Kevin Young: Review of Yuval Taylor and Jake Austen's "Darkest America: Black Minstrelsy From Slavery to Hip-Hop"
A few years ago, while I was teaching a graduate seminar, the subject turned to blackface minstrelsy, one of America’s first popular art forms. We were very likely in a discussion of the long poems of T. S. Eliot (“The Waste Land” had originally been called “He Do the Police in Different Voices,” and his “Sweeney Agonistes” includes blackface) or of John Berryman (who used minstrel show structures and dialect in “The Dream Songs” as late as 1969). One student, shocked by the persistence of minstrelsy, said another of her professors had insisted that blackface died with the 19th century. Only showing her a picture of Judy Garland in blackface convinced her otherwise.
I’m not sure what rattled the student more: that scholars can sometimes get it wrong, or that blackface continued well into the 20th century. Both are at stake in the mixed bag that is Yuval Taylor and Jake Austen’s “Darkest America: Black Minstrelsy From Slavery to Hip-Hop.” I began to think if the two were a minstrel act they should be named Hit-and-Miss.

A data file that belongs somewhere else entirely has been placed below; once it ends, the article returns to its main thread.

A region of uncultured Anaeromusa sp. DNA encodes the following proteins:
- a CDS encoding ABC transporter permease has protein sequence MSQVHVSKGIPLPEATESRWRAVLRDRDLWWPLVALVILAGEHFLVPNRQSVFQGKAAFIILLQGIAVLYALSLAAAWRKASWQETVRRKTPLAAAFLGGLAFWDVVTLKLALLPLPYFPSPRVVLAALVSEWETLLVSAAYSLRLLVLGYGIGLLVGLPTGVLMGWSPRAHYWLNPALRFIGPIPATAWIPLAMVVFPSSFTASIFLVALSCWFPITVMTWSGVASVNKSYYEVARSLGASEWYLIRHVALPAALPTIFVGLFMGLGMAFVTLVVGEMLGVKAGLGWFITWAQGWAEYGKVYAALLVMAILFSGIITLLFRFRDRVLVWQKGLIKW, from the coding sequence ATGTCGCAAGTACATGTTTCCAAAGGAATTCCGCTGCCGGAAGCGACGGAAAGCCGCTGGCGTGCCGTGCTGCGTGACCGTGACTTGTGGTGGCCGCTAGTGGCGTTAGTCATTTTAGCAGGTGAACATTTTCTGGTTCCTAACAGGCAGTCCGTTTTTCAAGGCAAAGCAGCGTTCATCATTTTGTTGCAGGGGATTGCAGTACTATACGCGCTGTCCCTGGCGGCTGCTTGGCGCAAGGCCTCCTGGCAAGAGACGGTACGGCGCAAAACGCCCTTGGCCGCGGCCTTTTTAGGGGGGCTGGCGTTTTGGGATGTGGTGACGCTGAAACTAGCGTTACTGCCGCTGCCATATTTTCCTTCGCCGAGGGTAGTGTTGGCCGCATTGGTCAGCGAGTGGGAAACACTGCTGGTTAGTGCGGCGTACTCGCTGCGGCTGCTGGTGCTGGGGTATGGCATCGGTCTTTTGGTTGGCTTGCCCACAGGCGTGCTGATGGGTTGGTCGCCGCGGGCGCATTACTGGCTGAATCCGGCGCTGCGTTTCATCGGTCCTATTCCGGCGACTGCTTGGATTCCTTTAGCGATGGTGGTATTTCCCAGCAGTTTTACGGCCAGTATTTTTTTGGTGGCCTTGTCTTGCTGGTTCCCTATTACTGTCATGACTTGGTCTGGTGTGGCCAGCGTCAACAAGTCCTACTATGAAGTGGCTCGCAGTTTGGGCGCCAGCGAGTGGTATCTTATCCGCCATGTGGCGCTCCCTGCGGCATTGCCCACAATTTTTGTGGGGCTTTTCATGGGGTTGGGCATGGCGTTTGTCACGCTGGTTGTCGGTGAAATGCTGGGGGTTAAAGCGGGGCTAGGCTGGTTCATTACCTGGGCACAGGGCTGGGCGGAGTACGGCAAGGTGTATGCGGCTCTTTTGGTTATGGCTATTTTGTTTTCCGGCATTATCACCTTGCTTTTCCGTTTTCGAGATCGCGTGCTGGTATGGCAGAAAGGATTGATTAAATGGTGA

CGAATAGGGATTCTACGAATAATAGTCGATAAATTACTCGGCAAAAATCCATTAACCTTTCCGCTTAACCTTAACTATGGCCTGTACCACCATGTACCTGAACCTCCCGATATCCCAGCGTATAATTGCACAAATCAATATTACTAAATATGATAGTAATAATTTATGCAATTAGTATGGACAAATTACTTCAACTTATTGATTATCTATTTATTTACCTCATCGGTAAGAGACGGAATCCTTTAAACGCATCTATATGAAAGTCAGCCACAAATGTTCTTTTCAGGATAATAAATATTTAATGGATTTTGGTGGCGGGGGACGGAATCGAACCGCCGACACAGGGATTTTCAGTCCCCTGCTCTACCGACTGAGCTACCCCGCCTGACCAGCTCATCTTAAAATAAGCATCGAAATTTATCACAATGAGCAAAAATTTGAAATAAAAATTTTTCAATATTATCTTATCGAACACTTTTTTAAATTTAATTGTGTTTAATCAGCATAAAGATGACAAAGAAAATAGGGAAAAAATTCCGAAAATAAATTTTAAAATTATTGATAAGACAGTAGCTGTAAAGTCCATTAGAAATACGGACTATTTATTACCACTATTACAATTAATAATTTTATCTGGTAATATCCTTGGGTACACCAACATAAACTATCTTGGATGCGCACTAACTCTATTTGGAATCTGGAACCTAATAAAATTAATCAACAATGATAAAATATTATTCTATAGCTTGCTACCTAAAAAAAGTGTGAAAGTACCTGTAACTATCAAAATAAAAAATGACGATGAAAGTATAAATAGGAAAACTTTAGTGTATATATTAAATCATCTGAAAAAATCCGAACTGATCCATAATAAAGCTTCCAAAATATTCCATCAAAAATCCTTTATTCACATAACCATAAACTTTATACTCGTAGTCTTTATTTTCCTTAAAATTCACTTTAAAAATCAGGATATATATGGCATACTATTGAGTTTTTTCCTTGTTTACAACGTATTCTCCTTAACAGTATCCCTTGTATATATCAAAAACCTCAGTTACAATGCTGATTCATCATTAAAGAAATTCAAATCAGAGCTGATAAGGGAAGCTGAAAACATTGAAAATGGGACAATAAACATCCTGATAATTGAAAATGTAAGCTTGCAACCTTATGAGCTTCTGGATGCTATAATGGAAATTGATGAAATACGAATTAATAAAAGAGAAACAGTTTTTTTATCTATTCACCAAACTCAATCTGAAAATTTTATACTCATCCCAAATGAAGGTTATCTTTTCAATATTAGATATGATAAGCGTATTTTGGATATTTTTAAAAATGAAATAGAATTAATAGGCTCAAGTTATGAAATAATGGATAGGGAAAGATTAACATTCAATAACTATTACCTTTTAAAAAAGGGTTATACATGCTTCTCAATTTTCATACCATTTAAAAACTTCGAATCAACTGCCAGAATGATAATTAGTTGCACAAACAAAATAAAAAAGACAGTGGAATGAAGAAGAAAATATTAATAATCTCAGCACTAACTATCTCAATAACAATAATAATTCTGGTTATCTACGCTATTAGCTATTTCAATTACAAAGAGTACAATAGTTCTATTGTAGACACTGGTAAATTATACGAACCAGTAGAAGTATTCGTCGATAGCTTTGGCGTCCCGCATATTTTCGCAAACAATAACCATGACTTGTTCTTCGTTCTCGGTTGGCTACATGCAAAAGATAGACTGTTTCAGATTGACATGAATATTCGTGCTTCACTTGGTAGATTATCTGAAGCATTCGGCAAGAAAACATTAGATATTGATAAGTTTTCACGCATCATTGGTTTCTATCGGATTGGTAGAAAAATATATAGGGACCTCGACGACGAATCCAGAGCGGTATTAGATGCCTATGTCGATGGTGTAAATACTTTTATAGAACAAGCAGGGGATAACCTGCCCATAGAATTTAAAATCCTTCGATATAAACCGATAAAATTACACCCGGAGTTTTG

The book begins well enough, with a retelling of minstrelsy’s history, white and black (or should I say, white, then black). If the popularity of the minstrel show with its three-part structure had indeed waned by the turn of the 20th century, minstrelsy shaped that century, and our own time, whether in forms of racial parody or in the very variety-show culture that still dominates our airwaves. Blackface too held on: Bugs Bunny blacked up, and white high schools were putting on minstrel shows as late as the 1960s. Only the black power movement put an end to the mugging....
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